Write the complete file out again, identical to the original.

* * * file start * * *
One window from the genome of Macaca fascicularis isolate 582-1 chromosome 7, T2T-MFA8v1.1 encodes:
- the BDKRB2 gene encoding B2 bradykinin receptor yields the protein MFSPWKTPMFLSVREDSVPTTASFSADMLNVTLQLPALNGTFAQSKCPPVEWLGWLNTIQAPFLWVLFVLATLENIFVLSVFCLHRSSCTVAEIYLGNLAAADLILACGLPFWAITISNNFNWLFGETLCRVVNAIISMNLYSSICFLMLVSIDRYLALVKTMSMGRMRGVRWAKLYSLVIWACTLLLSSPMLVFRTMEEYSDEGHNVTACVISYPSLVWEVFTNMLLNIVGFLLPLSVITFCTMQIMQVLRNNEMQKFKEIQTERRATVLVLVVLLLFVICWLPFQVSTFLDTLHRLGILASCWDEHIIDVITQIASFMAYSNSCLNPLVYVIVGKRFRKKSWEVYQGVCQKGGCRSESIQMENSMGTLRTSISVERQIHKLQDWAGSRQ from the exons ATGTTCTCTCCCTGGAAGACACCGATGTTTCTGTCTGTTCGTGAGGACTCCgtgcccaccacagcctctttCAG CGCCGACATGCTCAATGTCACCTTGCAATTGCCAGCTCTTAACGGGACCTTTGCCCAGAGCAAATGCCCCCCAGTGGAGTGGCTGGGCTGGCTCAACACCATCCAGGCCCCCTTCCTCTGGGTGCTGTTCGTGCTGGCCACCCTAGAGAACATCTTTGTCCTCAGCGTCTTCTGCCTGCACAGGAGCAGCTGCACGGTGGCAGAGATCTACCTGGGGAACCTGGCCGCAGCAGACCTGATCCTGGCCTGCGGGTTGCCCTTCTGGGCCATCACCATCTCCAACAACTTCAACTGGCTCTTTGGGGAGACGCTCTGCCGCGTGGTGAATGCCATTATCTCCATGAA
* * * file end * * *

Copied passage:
One window from the genome of Macaca fascicularis isolate 582-1 chromosome 7, T2T-MFA8v1.1 encodes:
- the BDKRB2 gene encoding B2 bradykinin receptor yields the protein MFSPWKTPMFLSVREDSVPTTASFSADMLNVTLQLPALNGTFAQSKCPPVEWLGWLNTIQAPFLWVLFVLATLENIFVLSVFCLHRSSCTVAEIYLGNLAAADLILACGLPFWAITISNNFNWLFGETLCRVVNAIISMNLYSSICFLMLVSIDRYLALVKTMSMGRMRGVRWAKLYSLVIWACTLLLSSPMLVFRTMEEYSDEGHNVTACVISYPSLVWEVFTNMLLNIVGFLLPLSVITFCTMQIMQVLRNNEMQKFKEIQTERRATVLVLVVLLLFVICWLPFQVSTFLDTLHRLGILASCWDEHIIDVITQIASFMAYSNSCLNPLVYVIVGKRFRKKSWEVYQGVCQKGGCRSESIQMENSMGTLRTSISVERQIHKLQDWAGSRQ from the exons ATGTTCTCTCCCTGGAAGACACCGATGTTTCTGTCTGTTCGTGAGGACTCCgtgcccaccacagcctctttCAG CGCCGACATGCTCAATGTCACCTTGCAATTGCCAGCTCTTAACGGGACCTTTGCCCAGAGCAAATGCCCCCCAGTGGAGTGGCTGGGCTGGCTCAACACCATCCAGGCCCCCTTCCTCTGGGTGCTGTTCGTGCTGGCCACCCTAGAGAACATCTTTGTCCTCAGCGTCTTCTGCCTGCACAGGAGCAGCTGCACGGTGGCAGAGATCTACCTGGGGAACCTGGCCGCAGCAGACCTGATCCTGGCCTGCGGGTTGCCCTTCTGGGCCATCACCATCTCCAACAACTTCAACTGGCTCTTTGGGGAGACGCTCTGCCGCGTGGTGAATGCCATTATCTCCATGAA